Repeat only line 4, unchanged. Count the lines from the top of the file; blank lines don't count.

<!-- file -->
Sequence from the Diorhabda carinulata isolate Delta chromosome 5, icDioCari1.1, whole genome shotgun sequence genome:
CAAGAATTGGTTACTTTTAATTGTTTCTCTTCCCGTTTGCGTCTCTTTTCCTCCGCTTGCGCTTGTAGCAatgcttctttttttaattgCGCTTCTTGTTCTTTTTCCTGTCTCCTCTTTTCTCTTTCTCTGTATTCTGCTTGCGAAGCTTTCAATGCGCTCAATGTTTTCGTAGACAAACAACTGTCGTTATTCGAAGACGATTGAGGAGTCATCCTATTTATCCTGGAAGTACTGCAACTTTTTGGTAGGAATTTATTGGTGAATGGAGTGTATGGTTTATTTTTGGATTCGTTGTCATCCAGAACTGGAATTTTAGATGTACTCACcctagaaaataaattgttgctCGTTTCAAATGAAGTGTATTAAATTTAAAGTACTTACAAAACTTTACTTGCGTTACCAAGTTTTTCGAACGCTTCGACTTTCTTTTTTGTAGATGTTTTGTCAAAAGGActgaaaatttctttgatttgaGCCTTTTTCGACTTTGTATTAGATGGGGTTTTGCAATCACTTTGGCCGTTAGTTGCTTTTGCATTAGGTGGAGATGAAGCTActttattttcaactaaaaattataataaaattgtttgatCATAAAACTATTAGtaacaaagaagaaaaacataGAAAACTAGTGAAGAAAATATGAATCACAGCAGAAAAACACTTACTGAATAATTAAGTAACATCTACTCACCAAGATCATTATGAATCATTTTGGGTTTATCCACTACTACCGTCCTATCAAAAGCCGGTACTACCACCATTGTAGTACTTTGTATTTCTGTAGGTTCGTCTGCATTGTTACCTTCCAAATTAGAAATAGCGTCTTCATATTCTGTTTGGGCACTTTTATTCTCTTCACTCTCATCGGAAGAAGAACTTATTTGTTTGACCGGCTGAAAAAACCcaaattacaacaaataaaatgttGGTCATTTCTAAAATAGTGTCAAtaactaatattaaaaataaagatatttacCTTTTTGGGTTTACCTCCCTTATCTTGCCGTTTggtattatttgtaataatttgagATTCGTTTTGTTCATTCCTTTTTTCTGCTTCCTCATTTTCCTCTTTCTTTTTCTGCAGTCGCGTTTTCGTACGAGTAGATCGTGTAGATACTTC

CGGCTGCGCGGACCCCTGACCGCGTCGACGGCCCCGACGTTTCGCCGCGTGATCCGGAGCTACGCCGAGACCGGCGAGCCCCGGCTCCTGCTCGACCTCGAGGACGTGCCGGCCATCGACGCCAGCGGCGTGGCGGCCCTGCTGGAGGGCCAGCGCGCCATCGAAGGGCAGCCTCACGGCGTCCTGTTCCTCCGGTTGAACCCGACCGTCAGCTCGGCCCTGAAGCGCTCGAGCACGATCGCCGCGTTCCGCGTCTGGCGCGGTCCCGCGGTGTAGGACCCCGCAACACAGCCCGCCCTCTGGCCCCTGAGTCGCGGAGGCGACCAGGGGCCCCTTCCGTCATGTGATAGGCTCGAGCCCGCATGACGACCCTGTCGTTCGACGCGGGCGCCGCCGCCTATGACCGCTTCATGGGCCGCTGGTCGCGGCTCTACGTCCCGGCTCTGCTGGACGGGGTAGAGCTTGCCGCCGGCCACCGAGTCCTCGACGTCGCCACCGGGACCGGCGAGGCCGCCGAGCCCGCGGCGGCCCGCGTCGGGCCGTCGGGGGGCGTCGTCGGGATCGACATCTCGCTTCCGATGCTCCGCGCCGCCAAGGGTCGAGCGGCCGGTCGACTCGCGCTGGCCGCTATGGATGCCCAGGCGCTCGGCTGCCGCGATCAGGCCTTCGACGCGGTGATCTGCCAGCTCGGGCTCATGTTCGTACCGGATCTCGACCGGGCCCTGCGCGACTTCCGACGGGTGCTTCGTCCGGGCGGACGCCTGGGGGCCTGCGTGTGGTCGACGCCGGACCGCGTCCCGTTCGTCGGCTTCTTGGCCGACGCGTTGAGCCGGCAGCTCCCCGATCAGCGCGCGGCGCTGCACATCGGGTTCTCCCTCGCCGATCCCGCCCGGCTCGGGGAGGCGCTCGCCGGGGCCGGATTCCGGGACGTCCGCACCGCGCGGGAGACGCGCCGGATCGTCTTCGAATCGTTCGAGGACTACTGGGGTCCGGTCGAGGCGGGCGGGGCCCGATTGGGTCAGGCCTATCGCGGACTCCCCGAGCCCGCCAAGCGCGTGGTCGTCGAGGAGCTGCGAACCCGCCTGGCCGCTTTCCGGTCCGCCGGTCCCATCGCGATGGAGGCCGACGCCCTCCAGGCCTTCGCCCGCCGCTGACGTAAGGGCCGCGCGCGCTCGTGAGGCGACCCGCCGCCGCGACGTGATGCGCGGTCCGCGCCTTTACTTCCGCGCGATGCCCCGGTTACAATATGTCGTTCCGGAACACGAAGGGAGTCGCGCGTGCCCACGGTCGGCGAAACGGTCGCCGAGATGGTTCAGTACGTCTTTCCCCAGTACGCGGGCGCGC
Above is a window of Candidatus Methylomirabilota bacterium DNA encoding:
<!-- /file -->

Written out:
Above is a window of Candidatus Methylomirabilota bacterium DNA encoding: